Mad About Millennials

Millennials, people born between 1982 and 2004, compose the bulk of our student population.  Millennials have been characterized as:

  • Special/Narcissistic – a feeling promoted by doting parents/grandparents and an “every one wins” mentality
  • Sheltered – protected by societal youth protection movements and helicopter parenting
  • Confident
  • Optimistic
  • Team oriented – building tight bonds and possessing a desire to build consensus
  • Conventional
  • Pressured to succeed – by both internal and external drivers
  • Achievers – desiring higher standards and accountability.

Some people think of millennials as people who take pictures of themselves and their food, have a short attention span, live with their parents, communicate via typing, and who possess a weak work ethic.

In education, there is sometimes the perception that millennial students do not make the extra effort, give off an air of entitlement, want to be spoon fed, and are lacking in social skills.  They desire immediate feedback, may focus on their grade vs. what they have learned, and have difficulty interacting professionally to faculty.  Some of you may be nodding your head in agreement. blogpic

Is your initial response to a student’s smallest display of one of these traits to characterize this behavior as “typical millennial”?  Are your performance expectations changed based on this one trait?  Do you inadvertently discriminate when reading essays or grading?  Have you ever preferred the non-traditional student who might more easily relate to the presented material and your comfort zone ?  Isn’t this promotion of a stereotype?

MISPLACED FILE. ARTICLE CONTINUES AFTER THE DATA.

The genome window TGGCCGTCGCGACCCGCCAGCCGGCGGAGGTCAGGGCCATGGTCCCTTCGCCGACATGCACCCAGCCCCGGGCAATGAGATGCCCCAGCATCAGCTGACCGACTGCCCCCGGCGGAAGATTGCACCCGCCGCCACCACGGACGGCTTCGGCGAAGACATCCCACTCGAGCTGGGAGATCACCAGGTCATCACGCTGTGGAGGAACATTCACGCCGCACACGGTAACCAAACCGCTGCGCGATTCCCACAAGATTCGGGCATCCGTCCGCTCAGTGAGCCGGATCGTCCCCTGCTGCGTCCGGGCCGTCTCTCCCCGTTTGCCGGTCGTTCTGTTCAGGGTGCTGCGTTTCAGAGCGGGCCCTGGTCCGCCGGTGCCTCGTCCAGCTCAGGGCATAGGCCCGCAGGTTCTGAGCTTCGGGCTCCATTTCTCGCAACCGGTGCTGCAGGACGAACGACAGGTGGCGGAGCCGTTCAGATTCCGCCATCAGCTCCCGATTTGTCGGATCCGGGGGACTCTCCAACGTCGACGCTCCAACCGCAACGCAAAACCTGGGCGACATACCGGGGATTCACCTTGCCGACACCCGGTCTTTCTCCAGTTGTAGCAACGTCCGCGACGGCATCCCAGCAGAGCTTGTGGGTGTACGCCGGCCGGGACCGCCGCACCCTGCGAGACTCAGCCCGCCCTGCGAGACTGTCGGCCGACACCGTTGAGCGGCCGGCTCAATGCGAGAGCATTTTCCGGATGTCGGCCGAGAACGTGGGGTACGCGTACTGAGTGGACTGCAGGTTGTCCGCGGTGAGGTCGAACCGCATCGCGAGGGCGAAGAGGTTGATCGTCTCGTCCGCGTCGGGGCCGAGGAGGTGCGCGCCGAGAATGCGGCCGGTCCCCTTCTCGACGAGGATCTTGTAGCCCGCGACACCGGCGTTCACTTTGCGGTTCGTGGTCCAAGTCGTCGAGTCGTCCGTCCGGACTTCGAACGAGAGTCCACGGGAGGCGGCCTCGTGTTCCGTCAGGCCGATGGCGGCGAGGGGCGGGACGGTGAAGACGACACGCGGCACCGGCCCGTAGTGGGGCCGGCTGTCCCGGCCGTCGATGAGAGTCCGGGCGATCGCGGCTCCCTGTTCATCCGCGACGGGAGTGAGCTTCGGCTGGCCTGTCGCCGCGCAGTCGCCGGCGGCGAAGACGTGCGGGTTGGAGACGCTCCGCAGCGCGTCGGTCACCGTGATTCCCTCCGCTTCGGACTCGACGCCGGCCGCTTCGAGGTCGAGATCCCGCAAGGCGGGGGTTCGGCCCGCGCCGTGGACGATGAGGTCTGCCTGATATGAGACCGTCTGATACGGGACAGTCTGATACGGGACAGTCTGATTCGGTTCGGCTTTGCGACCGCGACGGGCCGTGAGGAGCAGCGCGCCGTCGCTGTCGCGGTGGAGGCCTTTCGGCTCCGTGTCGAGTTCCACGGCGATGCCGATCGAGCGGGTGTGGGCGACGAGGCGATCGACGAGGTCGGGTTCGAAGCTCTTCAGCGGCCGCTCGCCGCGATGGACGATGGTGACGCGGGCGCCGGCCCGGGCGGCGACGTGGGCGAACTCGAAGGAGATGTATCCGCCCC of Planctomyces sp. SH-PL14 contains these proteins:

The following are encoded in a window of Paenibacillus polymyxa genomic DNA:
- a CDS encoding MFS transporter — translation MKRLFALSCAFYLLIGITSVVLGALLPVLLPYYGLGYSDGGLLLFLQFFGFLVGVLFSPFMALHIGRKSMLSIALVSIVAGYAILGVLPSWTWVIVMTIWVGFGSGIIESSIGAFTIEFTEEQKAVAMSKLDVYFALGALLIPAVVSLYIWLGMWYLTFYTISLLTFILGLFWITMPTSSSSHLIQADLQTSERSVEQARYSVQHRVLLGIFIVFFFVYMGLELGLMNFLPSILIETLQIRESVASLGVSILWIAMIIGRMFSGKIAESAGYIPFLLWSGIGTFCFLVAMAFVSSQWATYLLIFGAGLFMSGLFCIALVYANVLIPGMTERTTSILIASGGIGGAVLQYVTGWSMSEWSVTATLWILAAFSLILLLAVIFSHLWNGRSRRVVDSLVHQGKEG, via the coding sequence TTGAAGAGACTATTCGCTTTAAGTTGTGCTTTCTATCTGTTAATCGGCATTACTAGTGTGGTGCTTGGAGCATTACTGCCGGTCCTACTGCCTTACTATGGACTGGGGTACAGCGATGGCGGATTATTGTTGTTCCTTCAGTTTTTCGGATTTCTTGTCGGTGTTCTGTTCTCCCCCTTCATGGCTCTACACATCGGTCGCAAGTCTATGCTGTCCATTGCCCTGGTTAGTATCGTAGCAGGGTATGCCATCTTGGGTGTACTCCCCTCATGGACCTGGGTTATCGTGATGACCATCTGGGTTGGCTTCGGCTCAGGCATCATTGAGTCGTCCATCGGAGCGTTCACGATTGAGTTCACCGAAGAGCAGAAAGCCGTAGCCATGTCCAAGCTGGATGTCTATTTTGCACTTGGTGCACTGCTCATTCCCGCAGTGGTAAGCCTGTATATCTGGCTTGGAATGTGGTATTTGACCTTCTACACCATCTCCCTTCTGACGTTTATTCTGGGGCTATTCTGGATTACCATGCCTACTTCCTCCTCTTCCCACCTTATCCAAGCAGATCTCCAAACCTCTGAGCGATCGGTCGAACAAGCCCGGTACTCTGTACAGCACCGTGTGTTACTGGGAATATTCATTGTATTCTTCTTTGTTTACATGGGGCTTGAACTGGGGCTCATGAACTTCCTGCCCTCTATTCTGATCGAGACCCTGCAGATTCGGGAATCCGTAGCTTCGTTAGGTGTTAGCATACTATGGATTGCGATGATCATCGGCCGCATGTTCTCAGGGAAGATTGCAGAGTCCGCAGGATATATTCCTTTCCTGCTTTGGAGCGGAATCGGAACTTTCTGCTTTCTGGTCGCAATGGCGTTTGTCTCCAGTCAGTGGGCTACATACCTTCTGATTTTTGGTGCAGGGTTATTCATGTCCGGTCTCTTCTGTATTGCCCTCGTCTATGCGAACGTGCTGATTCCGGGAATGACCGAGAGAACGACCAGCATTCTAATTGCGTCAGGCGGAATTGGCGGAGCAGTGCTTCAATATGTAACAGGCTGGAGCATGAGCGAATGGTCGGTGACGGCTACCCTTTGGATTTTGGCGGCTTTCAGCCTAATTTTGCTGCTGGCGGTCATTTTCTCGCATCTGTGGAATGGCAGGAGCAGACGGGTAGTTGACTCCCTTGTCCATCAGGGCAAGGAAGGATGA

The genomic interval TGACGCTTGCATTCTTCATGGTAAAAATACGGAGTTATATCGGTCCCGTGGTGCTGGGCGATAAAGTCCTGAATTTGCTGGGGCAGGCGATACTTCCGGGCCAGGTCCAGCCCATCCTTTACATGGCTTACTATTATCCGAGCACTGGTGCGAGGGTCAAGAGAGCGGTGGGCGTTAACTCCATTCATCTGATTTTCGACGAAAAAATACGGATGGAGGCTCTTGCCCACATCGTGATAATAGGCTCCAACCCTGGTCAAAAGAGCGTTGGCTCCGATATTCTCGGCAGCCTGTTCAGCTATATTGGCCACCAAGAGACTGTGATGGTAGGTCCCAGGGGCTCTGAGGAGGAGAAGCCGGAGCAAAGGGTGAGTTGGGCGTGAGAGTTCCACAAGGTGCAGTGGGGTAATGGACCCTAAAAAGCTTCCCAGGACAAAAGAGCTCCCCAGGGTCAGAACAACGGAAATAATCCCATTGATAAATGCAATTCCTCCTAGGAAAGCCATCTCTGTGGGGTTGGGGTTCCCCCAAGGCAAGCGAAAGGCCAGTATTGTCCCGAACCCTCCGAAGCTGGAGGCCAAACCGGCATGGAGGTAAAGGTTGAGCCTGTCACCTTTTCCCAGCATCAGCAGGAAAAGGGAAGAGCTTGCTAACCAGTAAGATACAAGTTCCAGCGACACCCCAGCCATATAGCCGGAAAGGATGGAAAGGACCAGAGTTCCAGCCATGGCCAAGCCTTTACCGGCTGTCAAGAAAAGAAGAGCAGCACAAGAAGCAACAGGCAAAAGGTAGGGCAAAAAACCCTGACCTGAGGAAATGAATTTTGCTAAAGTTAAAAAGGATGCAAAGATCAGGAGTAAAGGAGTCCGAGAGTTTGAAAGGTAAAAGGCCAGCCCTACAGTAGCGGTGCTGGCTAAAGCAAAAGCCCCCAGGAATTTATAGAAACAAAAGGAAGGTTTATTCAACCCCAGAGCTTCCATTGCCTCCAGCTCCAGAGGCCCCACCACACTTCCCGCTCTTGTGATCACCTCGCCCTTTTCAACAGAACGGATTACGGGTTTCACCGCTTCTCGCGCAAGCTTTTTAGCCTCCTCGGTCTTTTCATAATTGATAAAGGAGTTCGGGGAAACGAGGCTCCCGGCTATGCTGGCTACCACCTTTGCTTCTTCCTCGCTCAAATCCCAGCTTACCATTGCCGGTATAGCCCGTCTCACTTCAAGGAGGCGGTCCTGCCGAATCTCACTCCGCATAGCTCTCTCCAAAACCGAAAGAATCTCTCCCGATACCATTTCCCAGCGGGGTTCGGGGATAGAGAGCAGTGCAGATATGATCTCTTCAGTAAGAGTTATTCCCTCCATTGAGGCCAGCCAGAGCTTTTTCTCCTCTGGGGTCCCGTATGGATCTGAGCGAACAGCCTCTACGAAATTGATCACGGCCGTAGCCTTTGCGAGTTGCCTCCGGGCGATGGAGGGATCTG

Society and technology have changed in a short time, and society is still adjusting to the “new normal.” Millennial students are wired for innovative learning and multi-tasking.  Most educators are evolving more slowly than their techno-philic students. Traditional approaches to teaching may not address the learning style of a millennial student.  Incorporating educational technologically advanced beyond the level of the Internet can be a challenging and time-consuming task.  There can be faculty resentment that the student is not adapting to the teacher.  To be successful, a teacher must compromise and adapt to the learning style of the pupil. Educators have the privilege and opportunity to teach this generation of texters the application of knowledge to the real world.  We can lead the students out of the technological bubble they have surrounded themselves in and teach Millennials to be capable of successful communication with people outside of the millennial generation.  Engagement via mentoring, problem solving, and innovative teaching will meet the educational needs of the digital students.

Technology will continue to advance, with information at our fingertips and instant feedback the “norm.”  Connected students are the future.  It is our responsibility to engage the learner in a meaningful way to be effective educators and mentors.  If you see a “typical trait” of a Millennial, don’t write that person off as arrogant, build a bridge.  You may be surprised to see the student integrate what you have to offer, and place her or his own modern twist or application it.


For more information, check out:

Labeling Millennials

Clark University Poll

4 Millennial Stereotypes to Break

Millennials: Our Newest Generation in Higher Education

Karen T. Pardue & Patricia Morgan (2008) MILLENNIALS CONSIDERED: A NEW GENERATION, New Approaches, and Implications for Nursing Education. Nursing Education Perspectives: March 2008, Vol. 29, No. 2, pp. 74-79. doi:[74:MCANGN]2.0.CO;2

Emeagwali, N. Susan. Millennials: Leading the Charge for Change. Techniques: Connecting Education and Careers (J1), v86 n5 p22-26 May 2011